Release[edit]

Released in July 1974, "It's Only Rock 'n Roll (But I Like It)" reached number sixteen in the United States and number ten on the UK Singles Chart. The B-side was the ballad "Through the Lonely Nights", which was not featured on any album until the 2005 compilation Rarities 1971-2003.[1]

The Rolling Stones regularly perform the song in concert, although in a different key from the studio recording: on their concert albums Love You Live (1977) and Live Licks (2004), the number is in B, whereas the studio track is in E. According to Richards, the song was recorded in the wrong key, but they did not realise this until they played it live.

Notable cover versions[edit]

Juliana Hatfield covered the song for her 2009 Daytrotter session.

The song was covered by hard rock band Twisted Sister.

"Weird Al" Yankovic also did a polka cover of the song as the first and longest of his "Hot Rocks Polka", which consists entirely of The Stones' songs. It was used in the soundtrack for his movie UHF.

Tina Turner performed the song as a duet with Mick Jagger during the Live Aid concert in 1985. Turner also included the song (as well as "Jumpin' Jack Flash") on her 1982 tour and her 2008/2009 50th Anniversary Tour, whereas she was joined by Lisa Fischer.

At the Rock and Roll Hall of Fame 25th Anniversary Concert, U2 singer Bono ended the performance of "Vertigo" with the chorus of "It's Only Rock 'n Roll". Later in the same concert U2 and Mick Jagger performed "Gimme Shelter" and "Stuck in a Moment".

Christian parody band ApologetiX recorded it as "It's All In God's Control" on their 2010 album, Soundproof.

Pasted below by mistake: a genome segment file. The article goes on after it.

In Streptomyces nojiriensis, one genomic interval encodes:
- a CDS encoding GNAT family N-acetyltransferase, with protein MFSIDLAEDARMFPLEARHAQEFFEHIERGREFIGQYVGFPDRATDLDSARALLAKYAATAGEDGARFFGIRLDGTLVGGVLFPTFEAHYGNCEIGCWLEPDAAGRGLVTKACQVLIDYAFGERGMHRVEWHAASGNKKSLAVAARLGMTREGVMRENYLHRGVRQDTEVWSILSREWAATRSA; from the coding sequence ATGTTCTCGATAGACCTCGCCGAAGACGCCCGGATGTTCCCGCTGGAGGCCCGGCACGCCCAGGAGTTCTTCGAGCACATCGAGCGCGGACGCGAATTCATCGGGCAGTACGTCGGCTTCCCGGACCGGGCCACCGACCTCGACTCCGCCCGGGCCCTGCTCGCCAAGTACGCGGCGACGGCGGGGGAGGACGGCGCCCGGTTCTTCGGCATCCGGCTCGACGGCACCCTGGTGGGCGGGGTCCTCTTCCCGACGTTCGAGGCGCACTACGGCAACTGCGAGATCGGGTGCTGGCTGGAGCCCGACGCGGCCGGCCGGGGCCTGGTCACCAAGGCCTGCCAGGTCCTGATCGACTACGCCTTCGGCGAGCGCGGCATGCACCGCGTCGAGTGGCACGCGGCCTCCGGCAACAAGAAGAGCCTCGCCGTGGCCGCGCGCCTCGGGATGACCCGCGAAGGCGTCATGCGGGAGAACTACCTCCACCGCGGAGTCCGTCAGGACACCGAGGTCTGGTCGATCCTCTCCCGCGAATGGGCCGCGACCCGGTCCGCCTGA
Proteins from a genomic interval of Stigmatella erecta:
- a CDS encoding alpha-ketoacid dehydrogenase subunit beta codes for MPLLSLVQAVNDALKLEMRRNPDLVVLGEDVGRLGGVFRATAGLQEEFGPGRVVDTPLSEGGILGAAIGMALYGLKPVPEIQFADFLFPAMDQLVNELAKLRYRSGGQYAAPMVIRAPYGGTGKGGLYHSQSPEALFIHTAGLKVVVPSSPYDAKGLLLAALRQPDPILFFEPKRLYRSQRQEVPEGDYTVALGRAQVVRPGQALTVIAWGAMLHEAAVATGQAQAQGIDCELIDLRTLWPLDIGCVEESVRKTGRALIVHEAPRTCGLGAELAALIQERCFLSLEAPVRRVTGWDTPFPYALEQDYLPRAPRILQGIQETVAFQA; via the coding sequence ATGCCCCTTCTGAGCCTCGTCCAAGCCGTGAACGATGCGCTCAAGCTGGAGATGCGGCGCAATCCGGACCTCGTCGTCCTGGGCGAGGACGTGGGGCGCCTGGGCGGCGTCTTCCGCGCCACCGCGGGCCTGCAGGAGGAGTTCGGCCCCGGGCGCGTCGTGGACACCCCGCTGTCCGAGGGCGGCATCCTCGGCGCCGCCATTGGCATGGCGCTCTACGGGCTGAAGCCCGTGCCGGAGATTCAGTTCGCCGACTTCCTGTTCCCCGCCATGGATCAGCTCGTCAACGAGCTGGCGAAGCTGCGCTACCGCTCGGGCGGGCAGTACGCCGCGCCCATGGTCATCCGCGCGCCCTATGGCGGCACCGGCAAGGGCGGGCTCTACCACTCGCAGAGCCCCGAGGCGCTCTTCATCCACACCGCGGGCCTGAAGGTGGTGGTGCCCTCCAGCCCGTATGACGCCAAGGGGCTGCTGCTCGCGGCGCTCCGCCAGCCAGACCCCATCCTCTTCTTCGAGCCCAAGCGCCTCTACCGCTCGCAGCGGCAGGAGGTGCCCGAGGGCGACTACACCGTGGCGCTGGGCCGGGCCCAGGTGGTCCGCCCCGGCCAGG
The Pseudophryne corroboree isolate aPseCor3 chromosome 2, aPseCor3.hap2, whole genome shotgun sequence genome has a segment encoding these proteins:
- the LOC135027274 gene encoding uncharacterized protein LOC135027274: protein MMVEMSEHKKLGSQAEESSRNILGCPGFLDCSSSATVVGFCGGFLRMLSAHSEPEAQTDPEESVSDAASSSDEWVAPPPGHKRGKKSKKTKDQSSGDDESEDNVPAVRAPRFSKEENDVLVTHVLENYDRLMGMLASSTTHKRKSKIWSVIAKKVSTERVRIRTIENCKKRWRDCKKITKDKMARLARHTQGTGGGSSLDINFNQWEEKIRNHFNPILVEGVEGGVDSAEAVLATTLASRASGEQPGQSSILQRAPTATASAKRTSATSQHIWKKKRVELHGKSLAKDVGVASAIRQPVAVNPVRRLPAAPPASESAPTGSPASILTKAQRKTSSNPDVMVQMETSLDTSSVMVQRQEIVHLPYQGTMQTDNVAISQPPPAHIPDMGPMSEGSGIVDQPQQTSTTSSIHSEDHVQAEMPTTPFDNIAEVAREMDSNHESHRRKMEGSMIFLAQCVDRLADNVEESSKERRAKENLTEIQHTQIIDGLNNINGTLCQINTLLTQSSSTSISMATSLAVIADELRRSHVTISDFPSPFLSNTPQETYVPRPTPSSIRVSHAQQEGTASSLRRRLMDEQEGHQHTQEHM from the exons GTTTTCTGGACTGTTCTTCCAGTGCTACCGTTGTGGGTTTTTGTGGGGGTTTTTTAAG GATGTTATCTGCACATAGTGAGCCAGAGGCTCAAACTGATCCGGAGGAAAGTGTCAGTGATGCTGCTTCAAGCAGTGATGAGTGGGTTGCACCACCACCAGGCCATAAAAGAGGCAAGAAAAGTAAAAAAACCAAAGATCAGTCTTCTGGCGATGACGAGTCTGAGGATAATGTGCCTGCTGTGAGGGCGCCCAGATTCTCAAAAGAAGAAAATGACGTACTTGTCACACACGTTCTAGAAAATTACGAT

Artists for Children's Promise version[edit]

"It's Only Rock 'n Roll
(But I Like It)"
Single by Artists for Children's Promise
Released December 9, 1999
Format CD single
Recorded 1999
Genre Rock
Length 5:03
Label EMI
Writer(s) Jagger/Richards

"It's Only Rock 'n Roll (But I Like It)" is a single from English rock group Artists for Children's Promise. The single was released in December 1999 as charity cover version with participation of many artists was released to raise money for Children's Promise. It reached number 19 in the UK singles charts.

Artists for Children's Promise[edit]

Charts[edit]

Chart (1999) Peak
position
Dutch Top 40[9] 55
Swiss Singles Chart[10] 92
UK Singles Chart[11] 19

Notes[edit]

  1. ^ a b c Zentgraf, Nico. "The Complete Works of the Rolling Stones 1962–2008". Retrieved 2008-02-19. 
  2. ^ Jagger, Mick; Richards, Keith; Watts, Charlie; Wood, Ronnie (2003). According to the Rolling Stones. Chronicle Books. pp. 162–164. ISBN 0-8118-4060-3. 
  3. ^ "The Stones London". Community Walk. 2007. Retrieved 2007-05-06. 
  4. ^ a b c The Rolling Stones – Off The Record by Mark Paytress, Omnibus Press, 2005, page 239. ISBN 1-84449-641-4
  5. ^ "De Nederlandse Top 40 – Rolling Stones". Dutch Top 40 (in Dutch). Radio 538. 1996 – week 45. Retrieved 25 July 2010. 
  6. ^ "Rolling Stones – Norwegian Charts – VG Lista". VG-lista. Verdens Gang. 1996 – week 45. Retrieved 25 July 2010. 
  7. ^ "It's Only Rock 'N' Roll – Rolling Stones". The Official UK Charts Company. 26 October 1996. Archived from the original on 22 July 2012. Retrieved 25 July 2010. 
  8. ^ "Hot 100: It's Only Rock 'n Roll (But I Like It)". Billboard. Nielsen Business Media. 7 June 1997. Retrieved 25 July 2010. 
  9. ^ "De Nederlandse Top 40". Dutch Top 40 (in Dutch). Radio 538. 1996 – week 45. Retrieved 25 July 2010. 
  10. ^ "Various Artists For Children's Promise – It's Only Rock 'N' Roll". Swiss Charts (in German). Hung Medien. 1 December 1996. Retrieved 25 July 2010. 
  11. ^ "It's Only Rock 'N' Roll". The Official UK Charts Company. 26 October 1996. Archived from the original on 23 July 2012. Retrieved 25 July 2010. 

External links[edit]